Free Enterprise Is Still The Answer
"Where's the recovery?" That's the question millions of unemployed Americans continue to ask. Unemployment still hovers near 10 percent, the economy is still sluggish, and poverty is on the rise. Washington's policy prescriptions—more taxing, more spending, and more government control of the economy—haven't worked. It's time for a change of direction. It's time to re-embrace the free enterprise principles that made America the most prosperous nation in history.
The U.S. Chamber this week celebrates the one-year anniversary of its Campaign for Free Enterprise. This initiative was launched to both remind and educate citizens—and their elected representatives—about the essential role that free enterprise plays in economic growth and job creation. We have been spreading this message using every tool at our disposal. This includes a national television campaign, speeches before hundreds of state and local chambers of commerce across the country, and a roundtable discussion with our nation's governors on best practices for creating jobs. We have initiated efforts to engage young people through social media platforms such as Facebook and through partnerships with the Extreme Entrepreneurship Tour and Junior Achievement.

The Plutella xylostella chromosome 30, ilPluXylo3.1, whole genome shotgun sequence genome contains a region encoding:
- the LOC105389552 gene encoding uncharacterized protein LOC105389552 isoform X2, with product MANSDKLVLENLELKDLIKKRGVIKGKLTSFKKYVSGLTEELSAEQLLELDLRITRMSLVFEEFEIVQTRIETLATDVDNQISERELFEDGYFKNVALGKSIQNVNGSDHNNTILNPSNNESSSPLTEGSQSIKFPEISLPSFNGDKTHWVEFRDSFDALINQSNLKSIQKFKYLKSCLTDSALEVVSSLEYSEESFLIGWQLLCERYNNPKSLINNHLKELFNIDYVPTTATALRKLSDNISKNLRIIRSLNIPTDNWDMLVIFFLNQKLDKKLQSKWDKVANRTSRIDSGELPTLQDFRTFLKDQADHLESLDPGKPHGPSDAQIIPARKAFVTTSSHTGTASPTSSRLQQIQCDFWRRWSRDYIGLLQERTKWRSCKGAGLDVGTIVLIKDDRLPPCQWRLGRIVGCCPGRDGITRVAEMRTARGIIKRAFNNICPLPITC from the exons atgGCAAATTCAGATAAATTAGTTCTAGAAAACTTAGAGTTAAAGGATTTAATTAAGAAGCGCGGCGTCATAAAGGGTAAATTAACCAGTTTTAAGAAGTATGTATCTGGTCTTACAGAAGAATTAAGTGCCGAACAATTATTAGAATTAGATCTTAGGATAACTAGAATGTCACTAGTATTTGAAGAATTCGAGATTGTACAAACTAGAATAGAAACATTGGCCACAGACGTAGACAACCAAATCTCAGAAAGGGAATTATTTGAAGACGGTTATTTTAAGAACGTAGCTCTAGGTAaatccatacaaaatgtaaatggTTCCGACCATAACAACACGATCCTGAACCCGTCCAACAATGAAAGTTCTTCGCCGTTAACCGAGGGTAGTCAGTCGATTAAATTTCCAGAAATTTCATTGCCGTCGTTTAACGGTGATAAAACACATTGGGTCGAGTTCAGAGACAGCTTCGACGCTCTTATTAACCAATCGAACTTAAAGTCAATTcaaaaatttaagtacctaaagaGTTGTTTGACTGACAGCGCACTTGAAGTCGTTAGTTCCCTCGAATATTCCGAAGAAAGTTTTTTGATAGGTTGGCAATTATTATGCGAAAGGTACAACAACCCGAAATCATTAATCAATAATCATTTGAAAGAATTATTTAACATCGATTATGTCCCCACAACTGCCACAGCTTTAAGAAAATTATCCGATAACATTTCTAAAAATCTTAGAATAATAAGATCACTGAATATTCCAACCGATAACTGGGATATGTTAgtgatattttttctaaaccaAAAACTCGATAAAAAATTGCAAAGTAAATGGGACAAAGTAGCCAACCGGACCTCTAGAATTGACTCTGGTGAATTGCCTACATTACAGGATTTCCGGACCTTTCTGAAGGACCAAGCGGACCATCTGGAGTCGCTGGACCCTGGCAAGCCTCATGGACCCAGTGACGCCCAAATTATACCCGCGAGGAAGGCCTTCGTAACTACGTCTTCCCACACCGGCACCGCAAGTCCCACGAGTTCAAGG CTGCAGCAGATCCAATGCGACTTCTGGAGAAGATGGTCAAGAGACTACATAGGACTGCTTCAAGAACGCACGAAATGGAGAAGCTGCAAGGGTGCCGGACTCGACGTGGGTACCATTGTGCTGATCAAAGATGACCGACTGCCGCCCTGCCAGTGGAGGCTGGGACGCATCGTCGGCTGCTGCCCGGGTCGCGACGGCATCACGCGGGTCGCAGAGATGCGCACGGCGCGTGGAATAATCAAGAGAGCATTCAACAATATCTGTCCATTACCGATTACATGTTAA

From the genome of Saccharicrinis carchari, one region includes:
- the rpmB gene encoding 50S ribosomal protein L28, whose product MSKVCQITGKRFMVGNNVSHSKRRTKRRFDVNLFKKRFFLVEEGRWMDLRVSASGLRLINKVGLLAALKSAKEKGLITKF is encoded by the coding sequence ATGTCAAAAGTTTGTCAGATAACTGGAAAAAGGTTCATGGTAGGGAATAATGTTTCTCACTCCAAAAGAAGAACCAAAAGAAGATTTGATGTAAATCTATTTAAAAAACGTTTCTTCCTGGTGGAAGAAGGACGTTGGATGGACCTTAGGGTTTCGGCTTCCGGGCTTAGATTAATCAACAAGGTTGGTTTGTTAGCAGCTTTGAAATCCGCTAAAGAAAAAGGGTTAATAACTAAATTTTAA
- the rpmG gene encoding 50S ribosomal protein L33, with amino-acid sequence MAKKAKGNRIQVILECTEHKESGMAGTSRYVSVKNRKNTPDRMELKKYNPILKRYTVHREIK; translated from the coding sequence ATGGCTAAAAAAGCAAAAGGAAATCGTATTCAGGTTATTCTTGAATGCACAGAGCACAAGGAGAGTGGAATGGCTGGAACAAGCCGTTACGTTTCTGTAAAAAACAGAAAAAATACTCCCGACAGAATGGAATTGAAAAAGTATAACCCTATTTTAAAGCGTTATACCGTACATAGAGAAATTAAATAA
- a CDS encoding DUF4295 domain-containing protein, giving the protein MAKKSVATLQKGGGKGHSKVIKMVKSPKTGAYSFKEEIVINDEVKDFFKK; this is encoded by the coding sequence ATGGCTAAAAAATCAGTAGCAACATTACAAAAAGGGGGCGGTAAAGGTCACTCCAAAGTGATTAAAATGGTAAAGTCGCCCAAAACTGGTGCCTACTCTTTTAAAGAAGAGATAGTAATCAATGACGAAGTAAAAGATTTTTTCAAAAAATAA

Meanwhile, the Chamber has continued to make the case for creating 20 million new American jobs by the end of this decade. With Congress seemingly focused on everything but job creation, we took the initiative to introduce a Strategy for New American Jobs. This strategy outlines several free-market policy proposals that could help the economy get back on track.
Taken together, our program has played a significant role in shaping the national debate during this critical election year. The issues being discussed by the American people—including spending, taxes, and overregulation—suggest that we've had a real impact.
Returning America to its free enterprise roots is not something that the Chamber can do alone. We need every person who believes in the free enterprise values of individual initiative, hard work, and freedom of choice to stand with us. We need you to spread the word in your communities and remind people that free enterprise—even with its flaws—has done more to improve our condition than any other economic system. Finally, before you step into the voting booth on November 2, be sure to ask the candidates the five questions regarding free enterprise that we have developed (visit www.FreeEnterprise.com).
2010 has been a difficult year for many Americans, but I remain optimistic that better days lie ahead if only we return to the free enterprise principles that have served our country so well.
Editor's Note: The Record newspaper is owned by the U.S. Chamber of Commerce.